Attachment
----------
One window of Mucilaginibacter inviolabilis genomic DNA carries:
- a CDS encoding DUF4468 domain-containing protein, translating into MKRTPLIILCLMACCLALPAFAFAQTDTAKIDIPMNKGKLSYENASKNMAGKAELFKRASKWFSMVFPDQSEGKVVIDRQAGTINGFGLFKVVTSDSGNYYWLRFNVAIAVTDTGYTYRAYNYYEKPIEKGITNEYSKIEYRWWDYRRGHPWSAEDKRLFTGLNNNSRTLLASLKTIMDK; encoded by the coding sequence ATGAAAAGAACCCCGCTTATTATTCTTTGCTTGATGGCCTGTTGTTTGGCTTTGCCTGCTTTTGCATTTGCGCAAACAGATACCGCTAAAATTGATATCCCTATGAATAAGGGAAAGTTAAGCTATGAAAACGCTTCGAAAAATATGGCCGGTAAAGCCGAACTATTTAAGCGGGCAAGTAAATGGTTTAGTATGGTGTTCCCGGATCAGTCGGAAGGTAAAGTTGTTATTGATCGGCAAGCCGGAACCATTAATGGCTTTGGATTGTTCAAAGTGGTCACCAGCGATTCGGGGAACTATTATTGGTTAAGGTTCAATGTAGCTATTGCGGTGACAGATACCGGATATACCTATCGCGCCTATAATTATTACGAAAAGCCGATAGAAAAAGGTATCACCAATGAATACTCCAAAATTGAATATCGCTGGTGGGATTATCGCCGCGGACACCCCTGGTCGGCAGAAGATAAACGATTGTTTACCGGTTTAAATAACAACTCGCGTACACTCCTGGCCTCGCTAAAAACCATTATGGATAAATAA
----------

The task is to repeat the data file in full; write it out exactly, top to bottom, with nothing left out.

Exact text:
One window of Mucilaginibacter inviolabilis genomic DNA carries:
- a CDS encoding DUF4468 domain-containing protein, translating into MKRTPLIILCLMACCLALPAFAFAQTDTAKIDIPMNKGKLSYENASKNMAGKAELFKRASKWFSMVFPDQSEGKVVIDRQAGTINGFGLFKVVTSDSGNYYWLRFNVAIAVTDTGYTYRAYNYYEKPIEKGITNEYSKIEYRWWDYRRGHPWSAEDKRLFTGLNNNSRTLLASLKTIMDK; encoded by the coding sequence ATGAAAAGAACCCCGCTTATTATTCTTTGCTTGATGGCCTGTTGTTTGGCTTTGCCTGCTTTTGCATTTGCGCAAACAGATACCGCTAAAATTGATATCCCTATGAATAAGGGAAAGTTAAGCTATGAAAACGCTTCGAAAAATATGGCCGGTAAAGCCGAACTATTTAAGCGGGCAAGTAAATGGTTTAGTATGGTGTTCCCGGATCAGTCGGAAGGTAAAGTTGTTATTGATCGGCAAGCCGGAACCATTAATGGCTTTGGATTGTTCAAAGTGGTCACCAGCGATTCGGGGAACTATTATTGGTTAAGGTTCAATGTAGCTATTGCGGTGACAGATACCGGATATACCTATCGCGCCTATAATTATTACGAAAAGCCGATAGAAAAAGGTATCACCAATGAATACTCCAAAATTGAATATCGCTGGTGGGATTATCGCCGCGGACACCCCTGGTCGGCAGAAGATAAACGATTGTTTACCGGTTTAAATAACAACTCGCGTACACTCCTGGCCTCGCTAAAAACCATTATGGATAAATAA